India’s Farmer Strikes Continue

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On January 30th, India suspended mobile internet services in three areas around Delhi, the capital, in response to hunger strikes by farmers. The hunger strike was timed to coincide with Mahatma Gandhi’s anniversary of death.

The farmers protest against the new agriculture laws and have camped on the outskirts of Delhi for over a month. Indian Prime Minister, Narendra Mod, defended the reforms. However, unions have referred to the proposed laws as a ‘death warrant.’ The proposed reforms will loosen rules concerning the sale, pricing and storage of produce; many farmers fear this will lead to a concession.

According to the BBC, the government intended to end the shutdown implemented for public safety on the night of January 31st.  The three areas that faced the shutdown are Singhu, Ghazipur and Tikri. Protesters reacted angrily to the internet shutdown with reports stating that “it was killing democracy.” Despite claims that the new laws will help farmers, talks between unions and the government failed to bring any change.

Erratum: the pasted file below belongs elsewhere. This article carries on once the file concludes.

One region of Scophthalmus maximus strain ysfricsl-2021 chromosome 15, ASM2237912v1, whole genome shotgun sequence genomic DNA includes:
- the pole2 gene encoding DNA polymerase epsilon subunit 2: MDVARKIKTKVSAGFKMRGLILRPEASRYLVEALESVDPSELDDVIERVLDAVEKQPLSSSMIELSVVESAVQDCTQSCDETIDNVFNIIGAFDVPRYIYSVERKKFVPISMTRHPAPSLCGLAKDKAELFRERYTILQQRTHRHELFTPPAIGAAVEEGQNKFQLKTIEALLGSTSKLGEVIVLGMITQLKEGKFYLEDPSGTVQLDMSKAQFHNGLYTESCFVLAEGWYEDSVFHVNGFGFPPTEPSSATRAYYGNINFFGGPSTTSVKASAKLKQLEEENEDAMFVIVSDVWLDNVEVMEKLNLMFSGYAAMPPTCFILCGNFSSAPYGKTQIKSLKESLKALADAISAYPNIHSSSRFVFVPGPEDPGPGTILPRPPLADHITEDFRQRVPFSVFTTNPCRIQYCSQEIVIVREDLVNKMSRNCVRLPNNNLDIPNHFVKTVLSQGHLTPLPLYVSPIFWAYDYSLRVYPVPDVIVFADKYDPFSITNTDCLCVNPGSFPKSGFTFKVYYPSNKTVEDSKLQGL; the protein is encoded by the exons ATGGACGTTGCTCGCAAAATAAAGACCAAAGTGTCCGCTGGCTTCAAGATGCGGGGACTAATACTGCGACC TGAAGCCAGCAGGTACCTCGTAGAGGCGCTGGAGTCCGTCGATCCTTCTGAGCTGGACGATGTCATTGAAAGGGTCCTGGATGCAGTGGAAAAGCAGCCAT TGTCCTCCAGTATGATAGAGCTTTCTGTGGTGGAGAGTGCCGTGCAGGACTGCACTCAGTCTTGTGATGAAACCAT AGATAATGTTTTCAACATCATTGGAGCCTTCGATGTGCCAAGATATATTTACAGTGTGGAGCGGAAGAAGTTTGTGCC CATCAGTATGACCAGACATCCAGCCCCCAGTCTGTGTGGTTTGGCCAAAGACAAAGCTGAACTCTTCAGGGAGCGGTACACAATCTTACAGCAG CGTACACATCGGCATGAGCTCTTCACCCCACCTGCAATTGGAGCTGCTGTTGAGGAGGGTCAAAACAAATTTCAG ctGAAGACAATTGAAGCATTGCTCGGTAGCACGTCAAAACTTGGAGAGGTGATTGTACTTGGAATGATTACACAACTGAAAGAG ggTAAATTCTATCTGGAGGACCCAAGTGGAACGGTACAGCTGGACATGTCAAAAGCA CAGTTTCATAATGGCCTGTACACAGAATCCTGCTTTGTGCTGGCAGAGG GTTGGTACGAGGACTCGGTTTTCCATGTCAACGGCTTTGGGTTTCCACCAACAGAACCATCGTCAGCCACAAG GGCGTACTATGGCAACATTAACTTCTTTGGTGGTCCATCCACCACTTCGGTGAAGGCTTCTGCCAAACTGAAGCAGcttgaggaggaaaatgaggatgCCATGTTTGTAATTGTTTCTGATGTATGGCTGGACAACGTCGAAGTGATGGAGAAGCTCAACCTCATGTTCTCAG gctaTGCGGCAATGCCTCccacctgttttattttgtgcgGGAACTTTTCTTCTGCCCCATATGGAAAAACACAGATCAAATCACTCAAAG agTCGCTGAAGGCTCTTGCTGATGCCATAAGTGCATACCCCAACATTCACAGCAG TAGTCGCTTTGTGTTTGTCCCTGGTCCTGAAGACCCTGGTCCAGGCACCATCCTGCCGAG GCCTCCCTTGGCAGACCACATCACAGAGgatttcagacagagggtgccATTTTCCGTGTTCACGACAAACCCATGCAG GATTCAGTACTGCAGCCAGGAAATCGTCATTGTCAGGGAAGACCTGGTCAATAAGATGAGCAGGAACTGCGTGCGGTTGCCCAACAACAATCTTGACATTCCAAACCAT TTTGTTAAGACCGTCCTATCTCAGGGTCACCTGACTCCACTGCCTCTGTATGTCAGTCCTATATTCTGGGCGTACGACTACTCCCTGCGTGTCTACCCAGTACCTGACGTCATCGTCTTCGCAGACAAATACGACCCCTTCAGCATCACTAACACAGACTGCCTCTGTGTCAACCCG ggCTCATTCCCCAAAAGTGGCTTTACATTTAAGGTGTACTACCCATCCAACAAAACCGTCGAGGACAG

Last week, a tractor rally ending in violent crashes left one protester dead and dozens of police injured. Some demonstrators then stormed and occupied Red Fort before police pushed them back. Several journalists face charges of sedition for reporting last week’s protests.

Then on January 29th, a group of men approached the protesting farmers telling them to leave. Furthermore, the farmers contest that the men threw stones at them, injuring several. Police used tear gas and batons to break up the clashes.

On February 1st, Twitter suspended multiple accounts for their controversial tweets over the new farming laws. This increased country-wide agitation. According to the Ministry of Electronics & IT, such accounts were deleted because of their incitement to genocide.

As of 22:03 (IST), the Punjab Cong leaders met to raise concerns of protesters missing since the Red Fort Incident. The government is yet to report anything concerning the matter, despite claims that over 100 people are missing. At time of publishing, police arrested 128 people in connection with the violence on January 26th.

According to Times of India, seven districts surrounding Delhi continue to live under an internet shutdown as well as a suspension of SMS services. The government claim they will lift this at 17:00 (IST) on February 2nd. Police continue to block main roads to New Delhi as the Finance Minister prepares to deliver the government’s annual budget to parliament.

Reports state that a further mass protest will occur on February 6th with a road blockage.

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